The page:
This week we asked Entropy contributors about their process when starting a new writing project. How do you get ideas for writing projects? How do you figure out what form they will take? How do you begin? How do you prepare?
My process is something like: reading, listening, and watching tons of books/music/film until a few different details from a few different genres begin to coalesce together in my mind. Then I just think about those ideas, turning them over in my mind in thousands of different ways for months. Then sitting down, eventually, and beginning to write to see whether this Frankenstein of influences is ready to take its shape. In terms of prep, once I have a few really defined interests/aesthetics (ie, for my current project: outer space travel, anti-abortion crusaders, the aesthetics of Pebbles Flinstone and Ren and Stimpy) I fall into lots of research wormholes and just engage, engage, engage those ideas, hoping they’ll find a place in my brain to all talk to each other, and try and translate that to a page.
I tend to have a bunch of what I call, “novel fetuses” sitting around my iCloud that are basically underdeveloped novellas in need of fleshing out. These see can sit for many years and who knows when they will ever completed. I go back to different ones at each NaNoWriMo or Camp NaNoWriMo and seriously focus on expanding and revising the fragments into an actual book. I work on a few books at the same time rotating between projects to keep my editing eyes fresh. The most recent new book I started a few months ago came after a night when I thought I was going to drown in my sleep in the Reno floodpocalypse then miraculously didn’t. I became intrigued by the thought of “What IF?” the aliens I had prayed to to avert Earth from disaster actually had intervened after all. That book is sill a fetus too but hopefully in later years will grow up.
I read a million academic papers in different disciplines to find some kind of underlying pattern in what interests me about them. I then use that to think about what I want the project to be about.
Dennis James Sweeney
God I wish I knew what my process was! Usually an idea will occur to me and I’ll try to get it on paper before it becomes dull or silly or terrible, and I can tell from the first couple pages if it’s going to be worth pursuing or not. I start new books somewhat frequently, but only write a couple pages and then realize that they’re the worst thing ever. Every once in a while an idea comes along that actually looks decent when it’s on the page. And then I try to stick with it–follow it, but not too closely. I try to stay interested and uncertain until I reach some kind of end.
I just starting writing a new book for the first time in YEARS. Usually my process is to basically vomit words onto the page in a free for all for as long as possible and then edit 1000 times over years and years. This time I did very careful pre writing and world building and I even did a dreaded outline! Who am I? I am extremely nervous but I’m also so excited to be inside a new world. Update: Even with all the outlining and prewriting this first draft is still an incoherent mess.
It varies depending upon the project. Sometimes, like Jeremy, inspiration is serendipitous and the momentum carries itself. Other times, the project emerges from the failure of another (and often more carefully planned-out) project to bear its own weight. The projects I’m working on right now are both the result of deliberate desire (or ambition) and surrender to the happenstance of constraint. That is, both projects came about after I submitted to a prompt I had designed for creative writing workshops I’d been leading. The prompts were designed to get writers thinking about specific issues of craft (how metaphors work; how to deploy the power of persona and address / apostrophe), but the actual writing — as usual — exceeded this intent. From there, my practice has been a matter of following the implications and entailments of the work itself, and as far as they fill let me (or I can keep up). There’s hardly any way to optimize the process, but, at the end of the day / the close of business, I write in order to figure out what it is I’m writing about.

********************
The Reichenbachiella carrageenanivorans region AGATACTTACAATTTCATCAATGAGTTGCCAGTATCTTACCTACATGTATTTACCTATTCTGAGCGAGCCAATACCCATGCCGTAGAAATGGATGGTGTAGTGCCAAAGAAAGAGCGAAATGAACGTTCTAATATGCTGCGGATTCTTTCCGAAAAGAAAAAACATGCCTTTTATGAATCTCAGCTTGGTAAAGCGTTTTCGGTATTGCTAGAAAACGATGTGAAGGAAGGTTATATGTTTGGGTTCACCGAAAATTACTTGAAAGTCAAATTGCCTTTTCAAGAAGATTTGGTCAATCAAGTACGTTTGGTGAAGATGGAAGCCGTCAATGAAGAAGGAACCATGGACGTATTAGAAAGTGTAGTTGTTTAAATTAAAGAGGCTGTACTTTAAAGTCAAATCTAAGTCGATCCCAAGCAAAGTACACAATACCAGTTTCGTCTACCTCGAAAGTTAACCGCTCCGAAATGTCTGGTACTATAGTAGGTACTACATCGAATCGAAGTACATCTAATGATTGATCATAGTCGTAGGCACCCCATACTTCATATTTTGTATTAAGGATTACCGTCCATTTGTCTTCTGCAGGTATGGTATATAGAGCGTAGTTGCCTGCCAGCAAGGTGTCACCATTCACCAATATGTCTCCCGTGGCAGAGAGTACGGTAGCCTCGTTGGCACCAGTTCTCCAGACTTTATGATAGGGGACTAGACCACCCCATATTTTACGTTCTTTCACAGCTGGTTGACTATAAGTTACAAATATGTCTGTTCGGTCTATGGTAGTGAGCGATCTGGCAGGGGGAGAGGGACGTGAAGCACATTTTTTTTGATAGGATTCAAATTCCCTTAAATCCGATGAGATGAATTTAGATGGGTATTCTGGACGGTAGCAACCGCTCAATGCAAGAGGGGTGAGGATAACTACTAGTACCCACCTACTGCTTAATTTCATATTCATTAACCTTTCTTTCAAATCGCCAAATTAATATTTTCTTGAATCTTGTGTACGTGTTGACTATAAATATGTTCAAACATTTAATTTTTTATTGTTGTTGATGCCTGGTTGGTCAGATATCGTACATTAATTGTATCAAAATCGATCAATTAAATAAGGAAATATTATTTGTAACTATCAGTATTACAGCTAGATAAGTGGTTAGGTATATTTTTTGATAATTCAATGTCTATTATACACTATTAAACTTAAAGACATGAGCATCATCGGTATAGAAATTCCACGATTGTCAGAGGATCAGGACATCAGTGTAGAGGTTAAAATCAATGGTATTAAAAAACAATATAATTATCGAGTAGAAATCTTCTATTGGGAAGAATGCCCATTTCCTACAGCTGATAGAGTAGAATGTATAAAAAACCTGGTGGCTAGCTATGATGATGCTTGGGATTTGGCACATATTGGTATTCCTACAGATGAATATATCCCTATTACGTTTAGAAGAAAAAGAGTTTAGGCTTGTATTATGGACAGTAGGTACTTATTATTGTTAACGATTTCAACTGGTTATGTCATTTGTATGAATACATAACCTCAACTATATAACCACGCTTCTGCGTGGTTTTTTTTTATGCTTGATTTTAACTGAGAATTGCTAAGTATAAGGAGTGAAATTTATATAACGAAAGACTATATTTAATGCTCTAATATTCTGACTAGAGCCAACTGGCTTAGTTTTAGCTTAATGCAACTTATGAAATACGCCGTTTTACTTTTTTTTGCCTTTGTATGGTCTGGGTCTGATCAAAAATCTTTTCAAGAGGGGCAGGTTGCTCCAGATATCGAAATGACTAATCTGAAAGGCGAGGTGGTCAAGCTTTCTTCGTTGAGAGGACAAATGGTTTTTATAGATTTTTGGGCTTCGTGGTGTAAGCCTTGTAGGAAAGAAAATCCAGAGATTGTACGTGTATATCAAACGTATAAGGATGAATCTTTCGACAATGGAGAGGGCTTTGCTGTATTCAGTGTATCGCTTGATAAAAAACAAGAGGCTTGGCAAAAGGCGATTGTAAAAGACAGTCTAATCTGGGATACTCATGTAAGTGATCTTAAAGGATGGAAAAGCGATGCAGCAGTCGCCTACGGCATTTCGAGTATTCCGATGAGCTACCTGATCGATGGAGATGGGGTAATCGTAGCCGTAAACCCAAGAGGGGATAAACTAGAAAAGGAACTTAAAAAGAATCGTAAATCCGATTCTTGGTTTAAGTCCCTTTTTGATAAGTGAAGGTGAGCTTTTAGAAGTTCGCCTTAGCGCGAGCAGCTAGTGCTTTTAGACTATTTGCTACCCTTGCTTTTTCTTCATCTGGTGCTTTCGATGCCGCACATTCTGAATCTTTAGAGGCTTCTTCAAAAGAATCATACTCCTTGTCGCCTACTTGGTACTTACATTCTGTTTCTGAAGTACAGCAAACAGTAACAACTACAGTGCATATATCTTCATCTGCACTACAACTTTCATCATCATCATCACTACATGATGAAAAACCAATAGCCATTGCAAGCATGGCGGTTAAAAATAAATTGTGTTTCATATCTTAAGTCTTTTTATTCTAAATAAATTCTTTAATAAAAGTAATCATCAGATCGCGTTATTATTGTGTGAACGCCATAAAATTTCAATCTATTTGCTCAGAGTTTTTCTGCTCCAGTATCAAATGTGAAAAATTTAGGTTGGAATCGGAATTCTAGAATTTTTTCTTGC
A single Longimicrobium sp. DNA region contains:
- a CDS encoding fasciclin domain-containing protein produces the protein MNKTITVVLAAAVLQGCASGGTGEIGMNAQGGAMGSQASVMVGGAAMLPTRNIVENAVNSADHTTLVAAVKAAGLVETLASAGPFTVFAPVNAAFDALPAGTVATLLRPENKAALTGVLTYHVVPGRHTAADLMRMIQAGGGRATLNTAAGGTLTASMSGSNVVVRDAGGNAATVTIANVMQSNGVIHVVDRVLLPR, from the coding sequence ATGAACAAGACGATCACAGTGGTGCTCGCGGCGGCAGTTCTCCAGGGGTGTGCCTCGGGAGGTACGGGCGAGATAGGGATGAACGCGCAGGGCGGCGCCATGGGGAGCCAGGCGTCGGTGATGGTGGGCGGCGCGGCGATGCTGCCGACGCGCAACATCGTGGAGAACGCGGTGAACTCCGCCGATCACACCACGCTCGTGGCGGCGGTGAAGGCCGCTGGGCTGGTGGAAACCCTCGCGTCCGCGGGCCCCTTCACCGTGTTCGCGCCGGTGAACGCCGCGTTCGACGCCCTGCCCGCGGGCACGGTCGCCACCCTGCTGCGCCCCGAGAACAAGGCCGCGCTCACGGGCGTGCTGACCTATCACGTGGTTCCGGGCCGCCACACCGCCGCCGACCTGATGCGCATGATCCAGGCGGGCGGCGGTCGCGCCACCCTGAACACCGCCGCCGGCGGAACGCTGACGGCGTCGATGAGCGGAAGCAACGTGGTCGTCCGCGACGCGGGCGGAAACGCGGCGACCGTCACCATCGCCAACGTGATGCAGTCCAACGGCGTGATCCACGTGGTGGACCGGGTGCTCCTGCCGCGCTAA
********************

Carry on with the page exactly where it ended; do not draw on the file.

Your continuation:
(Ideas) usually comes from something I hear or read that hits me in another context…. or something hits me as an interesting area to explore…the new book hit me as memory as ephemera.
For my book of essays I had pages and pages and pages of notes on all of the possible subjects and some of those pages had lumps of useful prose and some didn’t. One essay came of its own accord while the others have been much more difficult to pull together because this is a linked set of essays. I will probably let go of the linking structure bit by bit as I go further through the process, and drop a high number of subjects, but this process has been very helpful.
I usually mull over a book, or even a story, for 1-3 years before I get going (poetry I just sort of cough up) but then with both it’s like Sara’s first process: I build a world and then I vomit it all up at a high page count and then I beg people to tell me what are the most boring and impenetrable parts and then I revise until the very idea of the book makes my innards twist like a pretzel. Then I lurch into the new book I’ve been mulling over. The problem now since I might as well bloat this because I am supposed to be doing other stuff is that some world-building over five years went kaboom and I built enough overlapping worlds that probably all my fiction for the next 20-30 *years* will be shards of one long and totally insufferable uber-novel. Which is why I’m writing non-fiction right now: dim light at end of long tunnel.